This confusion has arisen because Scruton has failed to realise that the partner ‘vice’ to his virtue is not ‘oikophobia’ – as mentioned above, it is difficult to think of anyone who hates their own homes – but rather ‘biophilia’, the love of all life regardless of its connection to your community or, indeed, yourself. Scruton has recognised a rather basic psychological truth, which is that our intuitive moral concern does diminish with distance from the self, and attempted to harness this effect to motivate pro-environmental judgements. Oikophilia is not a virtue so much as a base state of mankind; one hardly needs to go round the world to identify that mankind is adept at organising itself into communities. Even in our great cities, communities exist: they merely overlap and coexist in the same space as each other; witness this description of a community forming around the use of Twitter during Question Time. While oikohilia can motivate environmental protection, it will necessarily do so in a way in which puts the protection of the aspects and parts of the environment of most meaning to that community over and above that of other communities. Scruton clearly recognises this tendency:
“Environmental degradation has one cause above all others: the propensity of human beings to take the benefit and leave the costs to someone else, preferably someone far away in space or time, whose protests can be safely ignored.”
However, he fails to realise that it is the partner of the virtue he advocates. Oikophilia can, and has been, harnessed in the cause of local environmental protection, but only incidentally in the cause of global action. Scruton rejects any imposition on communities from outside of, for example, a penalty on the use of fossil fuels, but simultaneously claims that those communities will accept that cost if it is imposed by themselves, even when the actual ‘cost’ of fossil fuels will, in all likelihood, not fall on that community for many years. There is no rational reason for a community of oikophiles to accept a cost that will fall on other people, and Scruton does not seem to provide one.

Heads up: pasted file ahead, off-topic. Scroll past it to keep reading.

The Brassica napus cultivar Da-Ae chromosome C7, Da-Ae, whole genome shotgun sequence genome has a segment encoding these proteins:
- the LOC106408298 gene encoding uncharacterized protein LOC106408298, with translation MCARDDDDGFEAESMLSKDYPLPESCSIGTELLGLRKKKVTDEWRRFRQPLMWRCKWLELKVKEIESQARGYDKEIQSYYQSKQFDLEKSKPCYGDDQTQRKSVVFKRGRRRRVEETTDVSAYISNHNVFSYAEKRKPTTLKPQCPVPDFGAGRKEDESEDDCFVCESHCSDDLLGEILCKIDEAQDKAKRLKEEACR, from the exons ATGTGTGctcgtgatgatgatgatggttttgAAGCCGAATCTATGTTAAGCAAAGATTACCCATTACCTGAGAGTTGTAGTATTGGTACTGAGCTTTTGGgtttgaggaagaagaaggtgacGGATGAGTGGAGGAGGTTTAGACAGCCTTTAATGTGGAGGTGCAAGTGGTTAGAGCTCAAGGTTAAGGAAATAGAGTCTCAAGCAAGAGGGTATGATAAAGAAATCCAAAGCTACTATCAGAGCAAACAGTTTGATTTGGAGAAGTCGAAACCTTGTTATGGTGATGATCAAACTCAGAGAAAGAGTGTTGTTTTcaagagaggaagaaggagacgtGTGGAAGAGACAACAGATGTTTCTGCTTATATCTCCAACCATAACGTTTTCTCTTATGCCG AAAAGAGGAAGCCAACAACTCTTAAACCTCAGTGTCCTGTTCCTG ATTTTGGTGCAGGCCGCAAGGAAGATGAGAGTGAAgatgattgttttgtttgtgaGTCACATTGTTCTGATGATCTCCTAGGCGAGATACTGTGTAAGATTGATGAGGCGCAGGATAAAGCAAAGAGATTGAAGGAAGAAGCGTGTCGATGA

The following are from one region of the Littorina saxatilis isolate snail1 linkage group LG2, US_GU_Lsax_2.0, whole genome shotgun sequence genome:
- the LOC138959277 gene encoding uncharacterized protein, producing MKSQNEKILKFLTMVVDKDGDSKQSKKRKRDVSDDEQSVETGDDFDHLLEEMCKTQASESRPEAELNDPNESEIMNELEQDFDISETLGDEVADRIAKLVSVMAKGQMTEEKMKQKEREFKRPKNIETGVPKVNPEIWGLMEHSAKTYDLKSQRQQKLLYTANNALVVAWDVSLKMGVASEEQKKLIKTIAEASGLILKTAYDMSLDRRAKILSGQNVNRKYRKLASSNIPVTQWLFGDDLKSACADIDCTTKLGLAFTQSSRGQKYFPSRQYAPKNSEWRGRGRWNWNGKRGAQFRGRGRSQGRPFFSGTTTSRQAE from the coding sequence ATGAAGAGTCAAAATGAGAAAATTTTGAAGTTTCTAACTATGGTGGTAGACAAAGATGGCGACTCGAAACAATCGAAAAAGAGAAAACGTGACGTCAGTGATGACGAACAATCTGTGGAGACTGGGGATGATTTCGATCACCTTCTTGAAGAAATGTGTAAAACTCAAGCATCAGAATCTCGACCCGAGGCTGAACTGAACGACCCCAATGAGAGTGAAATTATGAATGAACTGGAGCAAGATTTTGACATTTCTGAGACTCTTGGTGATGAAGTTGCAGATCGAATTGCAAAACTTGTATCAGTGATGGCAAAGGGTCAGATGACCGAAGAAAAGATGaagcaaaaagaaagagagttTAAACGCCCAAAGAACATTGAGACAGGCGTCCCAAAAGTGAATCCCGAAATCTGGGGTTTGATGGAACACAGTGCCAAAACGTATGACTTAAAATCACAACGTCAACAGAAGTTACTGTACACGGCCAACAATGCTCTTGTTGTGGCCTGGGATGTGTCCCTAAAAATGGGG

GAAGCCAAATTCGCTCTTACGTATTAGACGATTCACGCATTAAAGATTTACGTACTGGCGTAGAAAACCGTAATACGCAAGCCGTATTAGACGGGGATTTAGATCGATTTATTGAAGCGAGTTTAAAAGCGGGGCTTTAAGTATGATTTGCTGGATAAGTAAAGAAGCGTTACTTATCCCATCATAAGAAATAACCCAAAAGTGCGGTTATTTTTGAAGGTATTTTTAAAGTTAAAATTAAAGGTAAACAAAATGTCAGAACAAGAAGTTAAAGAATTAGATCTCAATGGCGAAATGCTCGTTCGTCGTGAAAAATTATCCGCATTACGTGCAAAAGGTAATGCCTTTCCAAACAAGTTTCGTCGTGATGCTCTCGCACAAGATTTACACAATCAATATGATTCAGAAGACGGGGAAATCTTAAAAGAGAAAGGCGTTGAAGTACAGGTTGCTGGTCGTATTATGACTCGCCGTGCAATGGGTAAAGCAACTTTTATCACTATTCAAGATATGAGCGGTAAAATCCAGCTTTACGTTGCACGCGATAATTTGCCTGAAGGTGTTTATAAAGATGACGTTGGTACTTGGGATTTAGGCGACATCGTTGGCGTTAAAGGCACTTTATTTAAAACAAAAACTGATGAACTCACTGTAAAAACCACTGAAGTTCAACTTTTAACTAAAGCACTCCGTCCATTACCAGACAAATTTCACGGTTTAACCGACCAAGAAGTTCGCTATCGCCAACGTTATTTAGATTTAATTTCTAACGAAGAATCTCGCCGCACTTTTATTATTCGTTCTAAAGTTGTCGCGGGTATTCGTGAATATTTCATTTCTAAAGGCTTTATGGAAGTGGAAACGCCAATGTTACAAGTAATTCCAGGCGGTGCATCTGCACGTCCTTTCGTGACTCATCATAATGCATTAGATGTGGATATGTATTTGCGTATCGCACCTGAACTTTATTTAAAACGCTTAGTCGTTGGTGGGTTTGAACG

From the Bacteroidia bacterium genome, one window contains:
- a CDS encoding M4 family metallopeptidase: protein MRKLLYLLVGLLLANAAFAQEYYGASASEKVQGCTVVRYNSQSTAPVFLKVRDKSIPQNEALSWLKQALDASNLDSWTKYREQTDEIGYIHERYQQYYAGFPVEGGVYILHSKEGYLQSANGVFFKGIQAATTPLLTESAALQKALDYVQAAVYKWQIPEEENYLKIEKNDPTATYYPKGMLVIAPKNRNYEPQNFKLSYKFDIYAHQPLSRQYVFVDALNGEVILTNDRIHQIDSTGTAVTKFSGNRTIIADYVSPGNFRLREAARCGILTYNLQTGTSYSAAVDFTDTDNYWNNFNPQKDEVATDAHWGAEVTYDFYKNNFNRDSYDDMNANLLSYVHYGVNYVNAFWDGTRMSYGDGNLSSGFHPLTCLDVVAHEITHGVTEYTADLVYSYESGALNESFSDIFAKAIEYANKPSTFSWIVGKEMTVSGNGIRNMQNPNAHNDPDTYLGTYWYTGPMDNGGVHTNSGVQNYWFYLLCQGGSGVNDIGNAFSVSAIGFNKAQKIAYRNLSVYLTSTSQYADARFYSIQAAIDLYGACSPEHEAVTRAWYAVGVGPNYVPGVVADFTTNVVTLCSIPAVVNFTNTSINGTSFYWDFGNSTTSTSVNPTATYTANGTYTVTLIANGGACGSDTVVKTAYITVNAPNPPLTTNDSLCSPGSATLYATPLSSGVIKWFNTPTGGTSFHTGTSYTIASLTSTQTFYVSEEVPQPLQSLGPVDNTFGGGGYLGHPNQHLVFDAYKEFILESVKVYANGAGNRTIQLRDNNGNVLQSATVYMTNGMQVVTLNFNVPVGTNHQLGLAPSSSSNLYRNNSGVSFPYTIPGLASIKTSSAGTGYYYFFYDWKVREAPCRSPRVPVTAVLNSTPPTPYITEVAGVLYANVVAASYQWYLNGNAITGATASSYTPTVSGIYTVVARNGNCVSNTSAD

A true Green philosophy is to cultivate the virtue of biophilia, to possess a love of all life powerful enough to impose costs upon oneself in proportion to the costs of climate change across the planet, not simply their likely impact upon one’s community. Scruton’s rather narrow variant of this will do nothing beyond hand his fellow conservatives the justification to reject any remedy they dislike. Which may, perhaps, be the point.
September 26, 2011